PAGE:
My first encounter with the internet – the pre web internet (yes I’m showing my age) – was on a UNIX like system. A NeXTSTEP system to be specific. Since then I’ve always wanted to have my own UNIXish system – which until recently meant using some form of Linux as it was the only UNIX like system that was legally free (I hadn’t heard of the BSD unixes).
However the demons of computing decreed otherwise. I kept getting stuck with Linux incompatible hardware. The manual in first box of Red Hat Linux distribution I bought had an entire paragraph detailing the incompatibilities of my PC’s highly proprietary SCSI card. And ended with an explanation on why there will never be a driver for it.
As a result my first successful install of linux was an esoteric distribution called MKLinux on even more obscure hardware: an ageing 66Mhz Power Mac 7100. MKLinux seems to have puttered out after its 3rd release. The version I installed had no drivers for my 28bps dial-up modem to connect to the net (I’m not expecting you young people have any idea what a modem is). BUT I was root on my own system for the first time with KDE 1.0. I had the freedom to inflict catastrophic experiments on my system. That forced me to reinstall the operating system from scratch several times. I mastered the tricky art of installing MKLinux on an ancient mac but it was not a workable system.
The logical next step try several Linux PPC distributions on a then new mac power book. It didn’t work out due too many technical reasons. And the fact that I need to use my Mac applications. The PC I had the time left me with the prospect of having to buy Linux drivers for the graphics card (think twice about picking close out left overs from high end computer shops). Finally I found an ancient generic PC that zipped along on Mandrake Linux. Then I had to move and ended up donating my Linux PC to a computer centre at a low income housing complex.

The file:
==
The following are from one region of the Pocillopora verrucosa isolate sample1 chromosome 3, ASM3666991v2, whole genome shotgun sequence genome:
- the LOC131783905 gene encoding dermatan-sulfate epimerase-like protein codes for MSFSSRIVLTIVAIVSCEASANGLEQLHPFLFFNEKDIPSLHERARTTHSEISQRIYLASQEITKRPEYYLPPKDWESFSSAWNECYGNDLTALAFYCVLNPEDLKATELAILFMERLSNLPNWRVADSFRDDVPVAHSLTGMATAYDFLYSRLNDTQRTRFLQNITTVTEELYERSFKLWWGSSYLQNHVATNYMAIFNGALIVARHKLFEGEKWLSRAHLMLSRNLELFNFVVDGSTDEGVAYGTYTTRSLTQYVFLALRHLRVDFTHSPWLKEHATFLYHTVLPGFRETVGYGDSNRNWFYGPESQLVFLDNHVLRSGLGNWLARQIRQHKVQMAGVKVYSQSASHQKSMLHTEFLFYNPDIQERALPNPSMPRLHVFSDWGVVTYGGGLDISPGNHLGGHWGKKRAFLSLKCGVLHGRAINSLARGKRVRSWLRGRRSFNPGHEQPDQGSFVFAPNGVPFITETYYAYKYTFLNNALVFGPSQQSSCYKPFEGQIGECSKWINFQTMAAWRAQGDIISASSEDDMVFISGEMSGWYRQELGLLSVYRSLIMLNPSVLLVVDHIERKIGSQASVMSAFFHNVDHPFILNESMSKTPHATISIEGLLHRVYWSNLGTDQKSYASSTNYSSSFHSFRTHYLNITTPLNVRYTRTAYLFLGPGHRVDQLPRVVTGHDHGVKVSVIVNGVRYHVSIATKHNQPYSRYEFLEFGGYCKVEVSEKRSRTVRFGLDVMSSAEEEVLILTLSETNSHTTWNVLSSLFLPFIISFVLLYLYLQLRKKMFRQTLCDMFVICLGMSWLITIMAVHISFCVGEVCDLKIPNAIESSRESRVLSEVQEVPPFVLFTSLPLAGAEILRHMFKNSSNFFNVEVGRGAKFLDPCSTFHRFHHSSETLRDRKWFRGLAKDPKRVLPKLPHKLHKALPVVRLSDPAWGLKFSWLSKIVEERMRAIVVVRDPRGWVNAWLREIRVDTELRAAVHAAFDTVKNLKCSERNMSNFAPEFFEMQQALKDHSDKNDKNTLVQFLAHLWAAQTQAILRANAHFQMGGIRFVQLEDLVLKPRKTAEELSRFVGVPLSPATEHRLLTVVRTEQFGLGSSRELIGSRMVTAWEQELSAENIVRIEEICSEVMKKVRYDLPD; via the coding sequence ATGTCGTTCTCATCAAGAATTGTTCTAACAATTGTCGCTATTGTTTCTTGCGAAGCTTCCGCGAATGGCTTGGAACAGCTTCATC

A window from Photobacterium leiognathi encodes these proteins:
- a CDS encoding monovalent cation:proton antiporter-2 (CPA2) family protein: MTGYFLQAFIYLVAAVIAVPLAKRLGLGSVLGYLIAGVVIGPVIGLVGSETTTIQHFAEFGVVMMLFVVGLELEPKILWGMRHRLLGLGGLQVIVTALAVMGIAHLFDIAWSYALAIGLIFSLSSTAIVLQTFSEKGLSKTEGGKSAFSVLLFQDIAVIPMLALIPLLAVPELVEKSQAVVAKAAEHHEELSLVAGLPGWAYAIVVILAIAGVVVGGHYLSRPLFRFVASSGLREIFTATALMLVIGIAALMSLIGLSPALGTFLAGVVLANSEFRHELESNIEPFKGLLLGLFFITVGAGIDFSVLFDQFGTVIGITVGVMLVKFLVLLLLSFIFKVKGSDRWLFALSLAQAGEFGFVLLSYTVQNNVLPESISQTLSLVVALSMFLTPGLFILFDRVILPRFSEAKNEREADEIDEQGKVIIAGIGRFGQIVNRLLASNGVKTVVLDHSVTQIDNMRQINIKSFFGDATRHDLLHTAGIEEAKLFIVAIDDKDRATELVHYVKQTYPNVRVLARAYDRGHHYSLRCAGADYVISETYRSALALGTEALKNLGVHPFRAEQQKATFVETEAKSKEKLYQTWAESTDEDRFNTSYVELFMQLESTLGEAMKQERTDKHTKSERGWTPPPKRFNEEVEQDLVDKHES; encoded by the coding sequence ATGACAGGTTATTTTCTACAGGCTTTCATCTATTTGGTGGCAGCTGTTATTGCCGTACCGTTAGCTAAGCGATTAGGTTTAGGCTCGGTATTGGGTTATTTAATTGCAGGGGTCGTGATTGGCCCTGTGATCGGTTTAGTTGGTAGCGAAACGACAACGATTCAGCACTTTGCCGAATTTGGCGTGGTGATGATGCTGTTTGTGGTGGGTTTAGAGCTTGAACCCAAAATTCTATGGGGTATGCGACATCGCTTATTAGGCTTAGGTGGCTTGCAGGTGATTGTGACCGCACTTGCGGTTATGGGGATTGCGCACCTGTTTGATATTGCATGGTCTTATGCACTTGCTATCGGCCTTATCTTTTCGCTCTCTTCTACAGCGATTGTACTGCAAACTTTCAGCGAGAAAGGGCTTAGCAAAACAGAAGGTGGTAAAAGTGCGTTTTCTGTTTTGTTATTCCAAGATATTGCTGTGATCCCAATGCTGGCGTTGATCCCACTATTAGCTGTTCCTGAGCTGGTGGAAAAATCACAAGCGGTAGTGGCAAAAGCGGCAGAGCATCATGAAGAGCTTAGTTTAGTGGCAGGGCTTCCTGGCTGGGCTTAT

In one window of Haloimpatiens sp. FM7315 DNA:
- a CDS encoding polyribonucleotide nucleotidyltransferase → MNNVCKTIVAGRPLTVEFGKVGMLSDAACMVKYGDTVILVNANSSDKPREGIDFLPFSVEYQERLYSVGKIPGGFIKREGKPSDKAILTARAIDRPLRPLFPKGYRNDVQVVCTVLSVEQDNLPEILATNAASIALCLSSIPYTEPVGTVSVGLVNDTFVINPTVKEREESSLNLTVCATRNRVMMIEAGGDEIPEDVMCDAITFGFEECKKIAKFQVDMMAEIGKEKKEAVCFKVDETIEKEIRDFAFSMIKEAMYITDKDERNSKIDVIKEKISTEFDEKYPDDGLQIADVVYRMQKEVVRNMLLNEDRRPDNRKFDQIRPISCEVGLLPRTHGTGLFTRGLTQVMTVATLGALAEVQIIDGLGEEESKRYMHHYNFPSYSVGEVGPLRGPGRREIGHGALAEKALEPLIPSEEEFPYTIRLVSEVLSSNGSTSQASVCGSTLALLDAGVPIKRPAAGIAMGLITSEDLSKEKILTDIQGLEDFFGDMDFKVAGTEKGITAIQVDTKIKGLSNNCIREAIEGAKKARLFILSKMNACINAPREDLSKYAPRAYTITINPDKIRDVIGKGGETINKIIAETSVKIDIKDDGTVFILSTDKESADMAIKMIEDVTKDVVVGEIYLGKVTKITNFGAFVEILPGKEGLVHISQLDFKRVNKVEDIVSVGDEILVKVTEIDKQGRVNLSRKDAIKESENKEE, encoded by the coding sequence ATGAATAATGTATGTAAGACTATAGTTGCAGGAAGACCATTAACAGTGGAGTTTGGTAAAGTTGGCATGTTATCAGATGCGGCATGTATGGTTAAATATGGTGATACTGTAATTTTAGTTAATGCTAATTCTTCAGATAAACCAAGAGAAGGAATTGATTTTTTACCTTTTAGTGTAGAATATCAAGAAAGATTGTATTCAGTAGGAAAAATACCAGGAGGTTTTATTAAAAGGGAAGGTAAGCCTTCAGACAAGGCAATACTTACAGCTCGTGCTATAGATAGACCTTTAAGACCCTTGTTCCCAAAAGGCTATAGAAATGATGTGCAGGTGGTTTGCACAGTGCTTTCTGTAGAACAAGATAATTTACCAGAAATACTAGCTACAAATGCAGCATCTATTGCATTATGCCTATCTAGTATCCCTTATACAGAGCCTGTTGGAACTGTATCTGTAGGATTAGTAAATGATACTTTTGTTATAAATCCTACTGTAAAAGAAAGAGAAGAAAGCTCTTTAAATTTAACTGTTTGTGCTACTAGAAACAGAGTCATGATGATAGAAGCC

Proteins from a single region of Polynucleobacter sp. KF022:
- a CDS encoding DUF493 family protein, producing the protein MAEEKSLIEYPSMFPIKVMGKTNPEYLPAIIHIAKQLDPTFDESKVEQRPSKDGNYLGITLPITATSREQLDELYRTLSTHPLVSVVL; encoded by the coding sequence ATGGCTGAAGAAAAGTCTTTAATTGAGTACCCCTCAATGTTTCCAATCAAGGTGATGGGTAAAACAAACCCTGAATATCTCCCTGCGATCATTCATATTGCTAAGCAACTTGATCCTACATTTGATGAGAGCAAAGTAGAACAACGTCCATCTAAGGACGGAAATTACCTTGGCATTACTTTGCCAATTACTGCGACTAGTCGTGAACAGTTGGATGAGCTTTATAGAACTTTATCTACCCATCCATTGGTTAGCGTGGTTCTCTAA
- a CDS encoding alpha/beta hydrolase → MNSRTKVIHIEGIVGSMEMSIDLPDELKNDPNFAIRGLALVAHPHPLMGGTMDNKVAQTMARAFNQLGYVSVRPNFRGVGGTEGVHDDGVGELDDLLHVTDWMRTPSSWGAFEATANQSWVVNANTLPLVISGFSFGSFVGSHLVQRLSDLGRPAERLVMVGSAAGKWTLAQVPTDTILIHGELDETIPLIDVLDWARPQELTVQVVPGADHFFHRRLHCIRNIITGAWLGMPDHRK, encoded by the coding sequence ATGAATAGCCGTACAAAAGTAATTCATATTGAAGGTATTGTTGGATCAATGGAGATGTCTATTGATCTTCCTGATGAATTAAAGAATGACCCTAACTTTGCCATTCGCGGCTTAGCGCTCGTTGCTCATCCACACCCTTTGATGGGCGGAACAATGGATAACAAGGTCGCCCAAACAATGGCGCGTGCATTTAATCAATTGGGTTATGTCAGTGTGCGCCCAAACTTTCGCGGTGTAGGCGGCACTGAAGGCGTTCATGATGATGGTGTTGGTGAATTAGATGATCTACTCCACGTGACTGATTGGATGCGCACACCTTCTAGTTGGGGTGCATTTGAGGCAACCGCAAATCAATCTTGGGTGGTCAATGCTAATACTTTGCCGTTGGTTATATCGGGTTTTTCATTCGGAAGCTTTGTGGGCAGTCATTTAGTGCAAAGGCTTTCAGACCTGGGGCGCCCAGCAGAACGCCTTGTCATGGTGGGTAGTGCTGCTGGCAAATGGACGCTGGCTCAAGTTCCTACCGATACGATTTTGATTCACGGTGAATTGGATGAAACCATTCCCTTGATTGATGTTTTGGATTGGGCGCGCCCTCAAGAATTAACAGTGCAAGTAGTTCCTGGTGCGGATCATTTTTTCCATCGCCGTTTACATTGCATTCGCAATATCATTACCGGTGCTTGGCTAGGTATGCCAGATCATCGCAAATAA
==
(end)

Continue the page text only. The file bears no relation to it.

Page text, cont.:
The final nail of the anti Unix curse placed on my is the cruel fact that work involves using windows. For a while my only solace was a Linux shell account on a distant server – accessed through assorted terminal programs like Putty on the PC and MacSSH on Mac Classic systems.
After many years in the dark OSX arrived. Thanks to the Fink Project I get to run old favourite open source applications without a fuss. Geektool does a good job of satisfying geeky tendencies that might arise. Ironically the only Apple designed application I use most frequently is Terminal.
Only while writing this did the irony of it all hit me: my Unix journey has come back to where it all started – to a UNIX based system built by Steve Jobs. The NeXTSTEP like qualities of OSX add a layer of subliminal familiarity. Perhaps that is why I’ve always felt more at home on a OSX or any other system UNIX system besides windows. How’s that for sound technological reasoning about picking an operating system?
Which makes this whole geeky post quite inexplicable. But so is life. What matters is how YOU choose do deal with it.